Absolutely not! When inflation goes up, the Federal Reserve raises interest rates to slow demand, which is bad for business and causes stocks to go down. Sell, sell, sell.
Okay, I will sell all my stocks.
Absolutely not! When the Fed overshoots and causes a recession, Congress will pump an extra $trillion or two into the economy to boost demand and stock prices will soar. Hold on to all your shares and buy more, more, more.
Will do! Should I also buy bonds to take advantage of higher interest rates?
Are you crazy??? When the Fed raises interest rates, bond prices go down and you’ll lose money.
So I should sell my bonds?
Are you crazy??? When the Fed overshoots and causes a recession, interest rates will plunge and the price of your bonds will skyrocket. Hold on to all your bonds and buy more, more, more.
All of this is getting way too confusing. Isn’t there some simple way for me to make a killing right now?
Did I mention that I’m selling NFTs of my kids’ old art projects? Absolutely guaranteed to be worth ten times as much in 2023 as they're worth today and I guarantee you will never owe capital gains tax when you sell them. Even better, you can buy as many as you want, since quantities aren’t limited at all. Just send me your cash and I’ll handle all the details.
I only think I’m supposed to mention that your results may vary and that you should ask for a prospectus before investing, but I definitely know to tell you that you should click here to subscribe.
So this is mom’s life, reduced to a dozen boxes on the garage floor, remnants and relics from a 93-year journey that touched eleven decades and, somehow, ended prematurely.
Not everything in the boxes was even hers, really. At least a few containers hold the photos and memories she inherited from those who preceded her, keepsakes for her to preserve and, ultimately, relinquish to another generation.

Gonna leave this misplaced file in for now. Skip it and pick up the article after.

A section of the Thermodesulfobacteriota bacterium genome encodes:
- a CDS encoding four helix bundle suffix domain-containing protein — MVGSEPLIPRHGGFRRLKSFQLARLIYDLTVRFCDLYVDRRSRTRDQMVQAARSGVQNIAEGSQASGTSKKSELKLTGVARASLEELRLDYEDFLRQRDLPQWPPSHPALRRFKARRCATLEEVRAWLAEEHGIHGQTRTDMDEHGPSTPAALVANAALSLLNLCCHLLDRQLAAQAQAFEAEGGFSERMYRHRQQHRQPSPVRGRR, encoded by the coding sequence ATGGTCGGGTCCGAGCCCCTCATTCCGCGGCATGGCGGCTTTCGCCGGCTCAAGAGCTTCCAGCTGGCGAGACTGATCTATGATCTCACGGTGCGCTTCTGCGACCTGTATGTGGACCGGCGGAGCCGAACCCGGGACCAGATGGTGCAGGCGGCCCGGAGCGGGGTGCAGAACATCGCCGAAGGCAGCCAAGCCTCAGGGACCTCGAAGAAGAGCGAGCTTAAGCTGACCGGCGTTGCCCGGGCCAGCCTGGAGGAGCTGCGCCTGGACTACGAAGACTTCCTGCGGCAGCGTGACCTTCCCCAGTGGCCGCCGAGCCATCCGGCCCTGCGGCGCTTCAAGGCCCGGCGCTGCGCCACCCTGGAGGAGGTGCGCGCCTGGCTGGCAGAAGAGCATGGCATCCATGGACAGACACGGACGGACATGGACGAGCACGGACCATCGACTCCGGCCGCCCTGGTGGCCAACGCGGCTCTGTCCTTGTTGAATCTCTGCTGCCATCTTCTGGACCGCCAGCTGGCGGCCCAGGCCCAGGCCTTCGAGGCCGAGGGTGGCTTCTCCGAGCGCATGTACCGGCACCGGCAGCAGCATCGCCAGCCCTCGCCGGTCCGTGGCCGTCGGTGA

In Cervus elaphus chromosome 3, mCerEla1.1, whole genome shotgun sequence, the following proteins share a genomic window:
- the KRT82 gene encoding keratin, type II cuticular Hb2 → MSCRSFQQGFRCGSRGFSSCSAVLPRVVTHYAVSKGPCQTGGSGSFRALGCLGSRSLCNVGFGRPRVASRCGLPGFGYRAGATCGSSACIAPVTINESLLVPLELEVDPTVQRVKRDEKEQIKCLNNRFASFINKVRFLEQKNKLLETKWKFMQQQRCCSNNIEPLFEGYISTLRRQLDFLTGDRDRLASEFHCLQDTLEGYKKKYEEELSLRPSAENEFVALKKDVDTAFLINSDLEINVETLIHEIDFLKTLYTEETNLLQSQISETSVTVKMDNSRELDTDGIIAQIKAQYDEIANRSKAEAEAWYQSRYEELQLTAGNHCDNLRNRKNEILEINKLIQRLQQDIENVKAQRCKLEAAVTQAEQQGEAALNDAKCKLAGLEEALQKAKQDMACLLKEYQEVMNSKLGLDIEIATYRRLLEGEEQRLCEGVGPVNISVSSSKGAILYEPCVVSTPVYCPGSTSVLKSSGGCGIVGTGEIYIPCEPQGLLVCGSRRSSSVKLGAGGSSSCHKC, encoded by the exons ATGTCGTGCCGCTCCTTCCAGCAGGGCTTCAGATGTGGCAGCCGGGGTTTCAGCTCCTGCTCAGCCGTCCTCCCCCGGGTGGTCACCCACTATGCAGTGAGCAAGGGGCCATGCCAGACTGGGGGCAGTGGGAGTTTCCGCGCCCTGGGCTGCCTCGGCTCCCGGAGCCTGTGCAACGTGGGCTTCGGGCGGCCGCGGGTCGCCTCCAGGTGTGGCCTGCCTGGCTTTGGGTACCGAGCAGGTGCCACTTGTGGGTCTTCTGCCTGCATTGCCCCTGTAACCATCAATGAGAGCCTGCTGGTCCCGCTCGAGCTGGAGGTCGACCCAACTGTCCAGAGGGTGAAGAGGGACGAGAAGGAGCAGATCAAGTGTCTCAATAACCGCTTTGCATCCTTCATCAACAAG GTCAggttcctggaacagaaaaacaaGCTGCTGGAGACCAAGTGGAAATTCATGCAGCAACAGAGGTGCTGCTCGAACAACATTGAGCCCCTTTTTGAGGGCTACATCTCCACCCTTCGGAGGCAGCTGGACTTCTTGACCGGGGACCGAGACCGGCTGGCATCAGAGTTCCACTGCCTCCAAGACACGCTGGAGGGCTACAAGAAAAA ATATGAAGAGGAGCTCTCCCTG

I keep thinking there should be more, although it’s not likely that any added possessions would fill the empty space. In the end, it’s just stuff. Even the stuff that seems important, the stuff I’d want to hold onto, only has meaning in the context of memories. Like the photos on my wall and the resale-shop rejects on my desk, they remind me of a story that I like to retell, even if it’s only to myself.
There’s the owl figurine from my old partner, the clock from my grandmother’s apartment, the binoculars dad brought back from the war…and now, a porcelain monstrosity from mom’s collection of giraffe figurines. This one is truly hideous, but she liked it and it reminds me of her fixation with the original vegans.
That’s the thing about possessions. They have function, most of the time, but they don’t have any meaning until they tell a story, spark a memory, or preserve a connection between people or lands or eras. I’m beginning to appreciate my kids’ view of all this, resistant to my offers of all the incredibly valuable, heirloom-quality stuff that has no emotion, no blood, for them.
I felt that way, as well, when we went through the curio cabinet, wondering why she chose some of the stuff that made it to the display while other items served their solitary confinement in the back of a drawer. Why are these Match Box cars in here, and what’s the deal with that clown figurine? Why is this vase so special, but not that one over there in the kitchen cabinet? Without that insight, there is no connection.
That’s why he most important thing you can make in life isn’t money. It’s memories. Family dinner, vacation trips, visits to the zoo, or pretty much any other shared time will do the trick. Time is the greatest gift and some of the best stories begin, “Do you remember when…?”
In the end, it’s all about the memories, the experiences, the images that set us off on a journey to a long-ago time. This isn’t a drafting table; it’s a visit to my dad’s office. This isn’t an owl figurine; it’s my friend, Ron. This isn’t a mechanical toy; it’s my brother, David.
And now there’s a really, really, really weird looking giraffe.
Hi, mom. Say, do you remember when...?
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Who writes this stuff?
Dadwrites oozes from the warped mind of Michael Rosenbaum, an award-winning author who spends most of his time these days as a start-up business mentor, book coach, photographer and, mostly, a grandfather. All views are his alone, largely due to the fact that he can’t find anyone who agrees with him.